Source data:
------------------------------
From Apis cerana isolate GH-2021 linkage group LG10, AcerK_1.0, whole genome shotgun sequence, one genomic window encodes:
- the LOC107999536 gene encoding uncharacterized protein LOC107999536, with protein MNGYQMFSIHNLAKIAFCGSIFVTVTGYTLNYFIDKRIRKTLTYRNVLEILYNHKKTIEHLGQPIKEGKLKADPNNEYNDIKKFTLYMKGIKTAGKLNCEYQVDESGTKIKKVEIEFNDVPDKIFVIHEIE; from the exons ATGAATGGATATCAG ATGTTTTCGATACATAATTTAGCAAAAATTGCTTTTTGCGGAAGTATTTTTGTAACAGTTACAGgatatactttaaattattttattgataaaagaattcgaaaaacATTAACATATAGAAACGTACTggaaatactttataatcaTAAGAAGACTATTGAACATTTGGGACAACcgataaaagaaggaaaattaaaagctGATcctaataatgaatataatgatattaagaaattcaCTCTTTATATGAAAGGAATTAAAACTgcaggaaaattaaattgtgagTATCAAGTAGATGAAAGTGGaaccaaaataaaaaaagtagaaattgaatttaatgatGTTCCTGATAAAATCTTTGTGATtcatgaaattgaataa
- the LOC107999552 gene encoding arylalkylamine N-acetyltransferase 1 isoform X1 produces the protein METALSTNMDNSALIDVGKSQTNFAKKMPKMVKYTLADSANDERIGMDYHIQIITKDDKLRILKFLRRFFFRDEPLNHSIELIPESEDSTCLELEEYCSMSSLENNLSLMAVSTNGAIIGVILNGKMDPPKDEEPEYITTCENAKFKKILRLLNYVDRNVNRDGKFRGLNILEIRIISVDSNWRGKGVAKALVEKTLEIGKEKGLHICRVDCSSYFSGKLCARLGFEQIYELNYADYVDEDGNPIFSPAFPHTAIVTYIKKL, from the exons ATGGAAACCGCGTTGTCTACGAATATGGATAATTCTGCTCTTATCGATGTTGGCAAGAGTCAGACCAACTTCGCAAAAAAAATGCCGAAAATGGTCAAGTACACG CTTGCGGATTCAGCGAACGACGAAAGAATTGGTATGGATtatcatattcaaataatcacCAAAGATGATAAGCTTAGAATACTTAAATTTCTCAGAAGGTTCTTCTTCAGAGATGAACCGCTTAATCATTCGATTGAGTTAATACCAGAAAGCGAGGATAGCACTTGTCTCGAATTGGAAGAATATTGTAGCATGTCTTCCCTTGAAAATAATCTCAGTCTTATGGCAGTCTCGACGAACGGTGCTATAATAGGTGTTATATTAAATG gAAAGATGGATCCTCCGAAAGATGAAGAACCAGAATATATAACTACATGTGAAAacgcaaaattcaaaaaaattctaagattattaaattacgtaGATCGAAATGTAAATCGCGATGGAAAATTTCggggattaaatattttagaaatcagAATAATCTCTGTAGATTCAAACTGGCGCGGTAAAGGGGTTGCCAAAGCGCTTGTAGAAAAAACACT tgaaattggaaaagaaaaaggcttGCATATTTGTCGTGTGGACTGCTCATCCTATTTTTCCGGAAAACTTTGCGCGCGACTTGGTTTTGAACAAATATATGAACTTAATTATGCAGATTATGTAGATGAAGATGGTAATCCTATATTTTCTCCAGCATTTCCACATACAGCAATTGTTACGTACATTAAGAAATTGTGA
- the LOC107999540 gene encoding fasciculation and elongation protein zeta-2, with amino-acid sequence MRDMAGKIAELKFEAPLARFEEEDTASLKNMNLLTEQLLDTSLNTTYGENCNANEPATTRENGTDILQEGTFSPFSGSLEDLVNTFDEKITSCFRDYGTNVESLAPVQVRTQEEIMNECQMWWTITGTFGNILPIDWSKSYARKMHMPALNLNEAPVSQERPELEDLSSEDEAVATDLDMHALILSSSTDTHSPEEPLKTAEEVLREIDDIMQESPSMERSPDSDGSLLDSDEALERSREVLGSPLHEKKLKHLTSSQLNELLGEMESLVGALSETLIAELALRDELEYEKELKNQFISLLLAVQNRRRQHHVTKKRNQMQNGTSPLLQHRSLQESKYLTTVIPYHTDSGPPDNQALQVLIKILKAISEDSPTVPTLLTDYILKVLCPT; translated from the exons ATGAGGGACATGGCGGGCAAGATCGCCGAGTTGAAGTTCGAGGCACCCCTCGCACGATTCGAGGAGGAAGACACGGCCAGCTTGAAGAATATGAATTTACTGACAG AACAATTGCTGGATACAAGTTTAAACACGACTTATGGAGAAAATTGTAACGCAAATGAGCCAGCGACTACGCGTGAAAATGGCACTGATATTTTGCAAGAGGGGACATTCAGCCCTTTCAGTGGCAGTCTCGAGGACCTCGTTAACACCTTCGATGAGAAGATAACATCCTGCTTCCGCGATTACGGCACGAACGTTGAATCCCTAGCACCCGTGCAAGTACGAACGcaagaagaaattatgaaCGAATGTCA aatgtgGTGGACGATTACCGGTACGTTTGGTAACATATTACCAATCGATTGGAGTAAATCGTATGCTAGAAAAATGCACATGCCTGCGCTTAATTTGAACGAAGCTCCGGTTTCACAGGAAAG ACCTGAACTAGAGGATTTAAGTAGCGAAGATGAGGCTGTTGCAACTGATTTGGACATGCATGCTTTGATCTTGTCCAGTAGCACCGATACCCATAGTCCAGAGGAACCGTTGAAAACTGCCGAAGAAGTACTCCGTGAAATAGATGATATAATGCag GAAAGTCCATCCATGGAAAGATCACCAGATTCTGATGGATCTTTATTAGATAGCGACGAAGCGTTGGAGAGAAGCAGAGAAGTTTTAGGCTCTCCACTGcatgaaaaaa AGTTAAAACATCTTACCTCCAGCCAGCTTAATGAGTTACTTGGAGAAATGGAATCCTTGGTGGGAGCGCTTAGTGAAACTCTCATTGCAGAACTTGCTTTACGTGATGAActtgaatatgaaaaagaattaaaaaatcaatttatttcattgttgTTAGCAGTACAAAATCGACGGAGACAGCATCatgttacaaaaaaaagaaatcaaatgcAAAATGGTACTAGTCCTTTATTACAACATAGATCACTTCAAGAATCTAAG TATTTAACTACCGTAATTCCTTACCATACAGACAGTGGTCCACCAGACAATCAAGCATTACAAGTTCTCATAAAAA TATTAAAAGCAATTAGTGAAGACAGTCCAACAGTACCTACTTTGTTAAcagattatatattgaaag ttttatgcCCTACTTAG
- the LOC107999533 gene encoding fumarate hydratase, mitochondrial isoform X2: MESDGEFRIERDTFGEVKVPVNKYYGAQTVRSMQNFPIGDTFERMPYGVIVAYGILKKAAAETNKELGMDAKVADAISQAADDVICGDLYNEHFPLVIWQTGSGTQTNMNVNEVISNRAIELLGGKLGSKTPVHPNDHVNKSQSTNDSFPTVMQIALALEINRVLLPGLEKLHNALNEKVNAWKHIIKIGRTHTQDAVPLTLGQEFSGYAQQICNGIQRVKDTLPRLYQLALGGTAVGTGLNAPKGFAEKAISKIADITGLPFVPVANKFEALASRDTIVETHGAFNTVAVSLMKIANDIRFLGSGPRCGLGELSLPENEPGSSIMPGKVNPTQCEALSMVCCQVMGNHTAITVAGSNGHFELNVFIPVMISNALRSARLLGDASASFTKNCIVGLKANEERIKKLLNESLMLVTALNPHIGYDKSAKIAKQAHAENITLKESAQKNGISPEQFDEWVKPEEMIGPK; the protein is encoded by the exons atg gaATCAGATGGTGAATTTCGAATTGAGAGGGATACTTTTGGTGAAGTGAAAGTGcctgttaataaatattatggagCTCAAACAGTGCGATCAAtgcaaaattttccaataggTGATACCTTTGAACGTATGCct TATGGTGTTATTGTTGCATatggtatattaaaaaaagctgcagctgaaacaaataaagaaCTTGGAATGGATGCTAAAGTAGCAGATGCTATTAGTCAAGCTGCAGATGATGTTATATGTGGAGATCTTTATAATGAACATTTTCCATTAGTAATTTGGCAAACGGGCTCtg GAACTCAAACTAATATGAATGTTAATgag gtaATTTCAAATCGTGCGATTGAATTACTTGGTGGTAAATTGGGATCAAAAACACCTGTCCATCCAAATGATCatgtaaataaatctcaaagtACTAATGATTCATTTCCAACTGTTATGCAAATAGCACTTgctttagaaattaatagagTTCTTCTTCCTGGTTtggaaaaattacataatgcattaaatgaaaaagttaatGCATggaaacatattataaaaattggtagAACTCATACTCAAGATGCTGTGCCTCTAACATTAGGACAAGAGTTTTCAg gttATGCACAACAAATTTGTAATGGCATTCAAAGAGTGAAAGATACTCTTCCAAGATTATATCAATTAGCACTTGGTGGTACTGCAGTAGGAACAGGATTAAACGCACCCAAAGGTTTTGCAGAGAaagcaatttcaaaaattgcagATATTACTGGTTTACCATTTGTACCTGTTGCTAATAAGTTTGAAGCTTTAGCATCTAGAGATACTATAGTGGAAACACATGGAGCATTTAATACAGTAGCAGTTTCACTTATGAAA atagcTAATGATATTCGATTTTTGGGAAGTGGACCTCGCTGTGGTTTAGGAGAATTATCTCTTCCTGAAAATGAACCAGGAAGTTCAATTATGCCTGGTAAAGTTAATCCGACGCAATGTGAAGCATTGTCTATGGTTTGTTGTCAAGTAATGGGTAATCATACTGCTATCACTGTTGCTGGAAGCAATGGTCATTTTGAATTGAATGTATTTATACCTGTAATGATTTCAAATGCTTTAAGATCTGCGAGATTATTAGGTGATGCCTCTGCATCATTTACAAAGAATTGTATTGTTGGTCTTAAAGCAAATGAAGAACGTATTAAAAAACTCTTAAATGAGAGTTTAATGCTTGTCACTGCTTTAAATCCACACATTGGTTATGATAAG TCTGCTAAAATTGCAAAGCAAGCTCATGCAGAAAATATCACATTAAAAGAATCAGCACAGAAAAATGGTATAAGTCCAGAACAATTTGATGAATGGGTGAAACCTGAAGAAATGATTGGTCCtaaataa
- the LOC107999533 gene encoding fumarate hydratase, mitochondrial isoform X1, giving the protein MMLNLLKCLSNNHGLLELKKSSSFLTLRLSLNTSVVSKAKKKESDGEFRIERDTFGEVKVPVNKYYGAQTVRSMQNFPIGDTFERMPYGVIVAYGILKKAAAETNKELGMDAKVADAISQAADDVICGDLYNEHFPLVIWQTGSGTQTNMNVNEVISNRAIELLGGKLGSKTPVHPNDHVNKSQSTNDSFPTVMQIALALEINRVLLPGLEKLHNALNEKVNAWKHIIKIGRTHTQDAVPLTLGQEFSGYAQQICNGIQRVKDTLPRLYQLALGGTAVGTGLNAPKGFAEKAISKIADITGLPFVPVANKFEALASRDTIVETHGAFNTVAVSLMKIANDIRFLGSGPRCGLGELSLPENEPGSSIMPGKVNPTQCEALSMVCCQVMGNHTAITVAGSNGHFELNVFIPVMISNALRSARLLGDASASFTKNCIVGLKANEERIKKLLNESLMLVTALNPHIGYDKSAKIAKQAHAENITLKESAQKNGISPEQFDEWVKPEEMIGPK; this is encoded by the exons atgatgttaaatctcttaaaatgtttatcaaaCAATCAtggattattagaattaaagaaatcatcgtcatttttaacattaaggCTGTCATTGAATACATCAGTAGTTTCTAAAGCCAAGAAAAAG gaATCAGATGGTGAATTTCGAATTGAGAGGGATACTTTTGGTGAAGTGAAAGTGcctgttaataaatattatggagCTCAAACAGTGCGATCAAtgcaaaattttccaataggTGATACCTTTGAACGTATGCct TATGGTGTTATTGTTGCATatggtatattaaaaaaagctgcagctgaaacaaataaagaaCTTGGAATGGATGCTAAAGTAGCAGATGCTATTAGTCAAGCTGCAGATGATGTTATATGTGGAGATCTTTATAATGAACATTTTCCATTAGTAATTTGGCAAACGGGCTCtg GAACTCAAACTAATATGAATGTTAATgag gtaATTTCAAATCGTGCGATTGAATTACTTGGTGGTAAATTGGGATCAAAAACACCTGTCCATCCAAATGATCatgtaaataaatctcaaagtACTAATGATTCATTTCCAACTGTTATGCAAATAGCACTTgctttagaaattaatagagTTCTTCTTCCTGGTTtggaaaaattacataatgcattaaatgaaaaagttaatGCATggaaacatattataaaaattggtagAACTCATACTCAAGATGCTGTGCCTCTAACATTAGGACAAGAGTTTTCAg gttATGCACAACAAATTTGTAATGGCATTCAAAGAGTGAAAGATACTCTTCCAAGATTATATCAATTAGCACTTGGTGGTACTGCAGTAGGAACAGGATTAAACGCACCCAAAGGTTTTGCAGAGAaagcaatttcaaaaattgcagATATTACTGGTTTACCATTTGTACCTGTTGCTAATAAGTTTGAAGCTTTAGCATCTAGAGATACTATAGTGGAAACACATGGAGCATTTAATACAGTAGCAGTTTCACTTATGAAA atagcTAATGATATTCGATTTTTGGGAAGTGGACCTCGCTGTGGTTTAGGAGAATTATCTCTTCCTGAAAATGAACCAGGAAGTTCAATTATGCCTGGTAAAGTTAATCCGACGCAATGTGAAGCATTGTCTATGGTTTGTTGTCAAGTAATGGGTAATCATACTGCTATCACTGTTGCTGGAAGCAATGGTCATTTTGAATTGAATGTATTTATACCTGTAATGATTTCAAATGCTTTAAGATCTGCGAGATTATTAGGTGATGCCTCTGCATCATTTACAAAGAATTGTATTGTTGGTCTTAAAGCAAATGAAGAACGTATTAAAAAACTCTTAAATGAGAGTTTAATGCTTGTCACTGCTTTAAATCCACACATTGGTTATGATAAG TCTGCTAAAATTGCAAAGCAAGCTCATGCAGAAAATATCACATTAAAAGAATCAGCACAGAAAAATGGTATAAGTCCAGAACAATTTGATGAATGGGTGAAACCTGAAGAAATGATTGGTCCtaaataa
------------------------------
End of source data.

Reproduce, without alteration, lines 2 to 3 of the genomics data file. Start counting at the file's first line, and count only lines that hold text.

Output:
- the LOC107999536 gene encoding uncharacterized protein LOC107999536, with protein MNGYQMFSIHNLAKIAFCGSIFVTVTGYTLNYFIDKRIRKTLTYRNVLEILYNHKKTIEHLGQPIKEGKLKADPNNEYNDIKKFTLYMKGIKTAGKLNCEYQVDESGTKIKKVEIEFNDVPDKIFVIHEIE; from the exons ATGAATGGATATCAG ATGTTTTCGATACATAATTTAGCAAAAATTGCTTTTTGCGGAAGTATTTTTGTAACAGTTACAGgatatactttaaattattttattgataaaagaattcgaaaaacATTAACATATAGAAACGTACTggaaatactttataatcaTAAGAAGACTATTGAACATTTGGGACAACcgataaaagaaggaaaattaaaagctGATcctaataatgaatataatgatattaagaaattcaCTCTTTATATGAAAGGAATTAAAACTgcaggaaaattaaattgtgagTATCAAGTAGATGAAAGTGGaaccaaaataaaaaaagtagaaattgaatttaatgatGTTCCTGATAAAATCTTTGTGATtcatgaaattgaataa
- the LOC107999552 gene encoding arylalkylamine N-acetyltransferase 1 isoform X1 produces the protein METALSTNMDNSALIDVGKSQTNFAKKMPKMVKYTLADSANDERIGMDYHIQIITKDDKLRILKFLRRFFFRDEPLNHSIELIPESEDSTCLELEEYCSMSSLENNLSLMAVSTNGAIIGVILNGKMDPPKDEEPEYITTCENAKFKKILRLLNYVDRNVNRDGKFRGLNILEIRIISVDSNWRGKGVAKALVEKTLEIGKEKGLHICRVDCSSYFSGKLCARLGFEQIYELNYADYVDEDGNPIFSPAFPHTAIVTYIKKL, from the exons ATGGAAACCGCGTTGTCTACGAATATGGATAATTCTGCTCTTATCGATGTTGGCAAGAGTCAGACCAACTTCGCAAAAAAAATGCCGAAAATGGTCAAGTACACG CTTGCGGATTCAGCGAACGACGAAAGAATTGGTATGGATtatcatattcaaataatcacCAAAGATGATAAGCTTAGAATACTTAAATTTCTCAGAAGGTTCTTCTTCAGAGATGAACCGCTTAATCATTCGATTGAGTTAATACCAGAAAGCGAGGATAGCACTTGTCTCGAATTGGAAGAATATTGTAGCATGTCTTCCCTTGAAAATAATCTCAGTCTTATGGCAGTCTCGACGAACGGTGCTATAATAGGTGTTATATTAAATG gAAAGATGGATCCTCCGAAAGATGAAGAACCAGAATATATAACTACATGTGAAAacgcaaaattcaaaaaaattctaagattattaaattacgtaGATCGAAATGTAAATCGCGATGGAAAATTTCggggattaaatattttagaaatcagAATAATCTCTGTAGATTCAAACTGGCGCGGTAAAGGGGTTGCCAAAGCGCTTGTAGAAAAAACACT tgaaattggaaaagaaaaaggcttGCATATTTGTCGTGTGGACTGCTCATCCTATTTTTCCGGAAAACTTTGCGCGCGACTTGGTTTTGAACAAATATATGAACTTAATTATGCAGATTATGTAGATGAAGATGGTAATCCTATATTTTCTCCAGCATTTCCACATACAGCAATTGTTACGTACATTAAGAAATTGTGA